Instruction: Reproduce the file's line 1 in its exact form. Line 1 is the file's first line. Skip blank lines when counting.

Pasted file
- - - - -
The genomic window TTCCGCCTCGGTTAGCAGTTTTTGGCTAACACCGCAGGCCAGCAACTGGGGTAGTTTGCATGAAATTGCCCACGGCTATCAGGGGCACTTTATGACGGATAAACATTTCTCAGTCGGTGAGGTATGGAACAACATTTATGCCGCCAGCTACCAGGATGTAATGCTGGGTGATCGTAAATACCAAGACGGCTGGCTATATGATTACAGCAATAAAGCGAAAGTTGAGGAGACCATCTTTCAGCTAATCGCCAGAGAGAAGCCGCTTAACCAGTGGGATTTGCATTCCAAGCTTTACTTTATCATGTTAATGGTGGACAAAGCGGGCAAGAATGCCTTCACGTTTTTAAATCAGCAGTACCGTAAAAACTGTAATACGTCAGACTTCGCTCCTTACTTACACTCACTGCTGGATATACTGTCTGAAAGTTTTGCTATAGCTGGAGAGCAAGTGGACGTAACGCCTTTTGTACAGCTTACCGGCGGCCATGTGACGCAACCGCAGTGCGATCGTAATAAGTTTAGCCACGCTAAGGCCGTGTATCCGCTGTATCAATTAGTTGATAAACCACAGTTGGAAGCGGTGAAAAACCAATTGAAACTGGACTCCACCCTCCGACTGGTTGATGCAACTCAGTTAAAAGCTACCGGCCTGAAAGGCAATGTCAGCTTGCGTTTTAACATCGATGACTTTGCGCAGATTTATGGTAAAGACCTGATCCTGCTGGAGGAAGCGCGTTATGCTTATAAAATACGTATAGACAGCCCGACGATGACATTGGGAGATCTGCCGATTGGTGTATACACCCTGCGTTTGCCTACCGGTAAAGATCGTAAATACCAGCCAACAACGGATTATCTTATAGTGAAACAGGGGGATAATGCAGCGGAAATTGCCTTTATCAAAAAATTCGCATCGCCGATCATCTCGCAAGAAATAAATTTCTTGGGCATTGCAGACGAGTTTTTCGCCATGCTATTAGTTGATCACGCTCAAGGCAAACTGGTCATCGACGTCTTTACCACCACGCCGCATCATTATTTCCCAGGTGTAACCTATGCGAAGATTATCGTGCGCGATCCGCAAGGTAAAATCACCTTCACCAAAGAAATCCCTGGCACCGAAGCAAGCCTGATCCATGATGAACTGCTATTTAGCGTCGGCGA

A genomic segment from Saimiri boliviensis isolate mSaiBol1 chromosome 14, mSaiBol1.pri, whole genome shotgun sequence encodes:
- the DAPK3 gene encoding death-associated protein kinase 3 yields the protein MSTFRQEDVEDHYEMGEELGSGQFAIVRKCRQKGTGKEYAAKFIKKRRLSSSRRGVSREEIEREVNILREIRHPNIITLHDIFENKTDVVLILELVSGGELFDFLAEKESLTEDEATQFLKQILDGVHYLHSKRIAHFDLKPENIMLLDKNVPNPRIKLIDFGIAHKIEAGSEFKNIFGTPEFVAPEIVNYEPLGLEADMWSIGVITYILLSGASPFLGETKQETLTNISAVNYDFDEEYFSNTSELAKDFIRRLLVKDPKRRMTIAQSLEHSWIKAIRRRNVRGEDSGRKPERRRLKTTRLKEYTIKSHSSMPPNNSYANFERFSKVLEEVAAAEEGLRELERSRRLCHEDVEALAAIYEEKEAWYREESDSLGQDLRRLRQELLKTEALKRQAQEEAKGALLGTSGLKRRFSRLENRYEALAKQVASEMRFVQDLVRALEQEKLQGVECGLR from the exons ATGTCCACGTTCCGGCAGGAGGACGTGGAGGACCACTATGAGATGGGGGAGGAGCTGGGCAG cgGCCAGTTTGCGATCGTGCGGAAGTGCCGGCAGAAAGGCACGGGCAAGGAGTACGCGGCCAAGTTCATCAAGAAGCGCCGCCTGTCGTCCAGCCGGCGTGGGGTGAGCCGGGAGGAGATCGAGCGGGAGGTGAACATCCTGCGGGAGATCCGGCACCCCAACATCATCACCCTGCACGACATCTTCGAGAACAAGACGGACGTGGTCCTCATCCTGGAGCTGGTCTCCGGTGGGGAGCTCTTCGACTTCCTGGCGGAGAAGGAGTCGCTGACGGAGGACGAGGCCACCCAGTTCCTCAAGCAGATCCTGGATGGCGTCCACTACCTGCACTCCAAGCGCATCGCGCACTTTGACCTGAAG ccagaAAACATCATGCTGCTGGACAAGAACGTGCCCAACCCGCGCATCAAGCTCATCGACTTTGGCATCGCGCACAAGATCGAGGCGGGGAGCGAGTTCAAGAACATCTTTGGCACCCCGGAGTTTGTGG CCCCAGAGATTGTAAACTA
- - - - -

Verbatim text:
The genomic window TTCCGCCTCGGTTAGCAGTTTTTGGCTAACACCGCAGGCCAGCAACTGGGGTAGTTTGCATGAAATTGCCCACGGCTATCAGGGGCACTTTATGACGGATAAACATTTCTCAGTCGGTGAGGTATGGAACAACATTTATGCCGCCAGCTACCAGGATGTAATGCTGGGTGATCGTAAATACCAAGACGGCTGGCTATATGATTACAGCAATAAAGCGAAAGTTGAGGAGACCATCTTTCAGCTAATCGCCAGAGAGAAGCCGCTTAACCAGTGGGATTTGCATTCCAAGCTTTACTTTATCATGTTAATGGTGGACAAAGCGGGCAAGAATGCCTTCACGTTTTTAAATCAGCAGTACCGTAAAAACTGTAATACGTCAGACTTCGCTCCTTACTTACACTCACTGCTGGATATACTGTCTGAAAGTTTTGCTATAGCTGGAGAGCAAGTGGACGTAACGCCTTTTGTACAGCTTACCGGCGGCCATGTGACGCAACCGCAGTGCGATCGTAATAAGTTTAGCCACGCTAAGGCCGTGTATCCGCTGTATCAATTAGTTGATAAACCACAGTTGGAAGCGGTGAAAAACCAATTGAAACTGGACTCCACCCTCCGACTGGTTGATGCAACTCAGTTAAAAGCTACCGGCCTGAAAGGCAATGTCAGCTTGCGTTTTAACATCGATGACTTTGCGCAGATTTATGGTAAAGACCTGATCCTGCTGGAGGAAGCGCGTTATGCTTATAAAATACGTATAGACAGCCCGACGATGACATTGGGAGATCTGCCGATTGGTGTATACACCCTGCGTTTGCCTACCGGTAAAGATCGTAAATACCAGCCAACAACGGATTATCTTATAGTGAAACAGGGGGATAATGCAGCGGAAATTGCCTTTATCAAAAAATTCGCATCGCCGATCATCTCGCAAGAAATAAATTTCTTGGGCATTGCAGACGAGTTTTTCGCCATGCTATTAGTTGATCACGCTCAAGGCAAACTGGTCATCGACGTCTTTACCACCACGCCGCATCATTATTTCCCAGGTGTAACCTATGCGAAGATTATCGTGCGCGATCCGCAAGGTAAAATCACCTTCACCAAAGAAATCCCTGGCACCGAAGCAAGCCTGATCCATGATGAACTGCTATTTAGCGTCGGCGA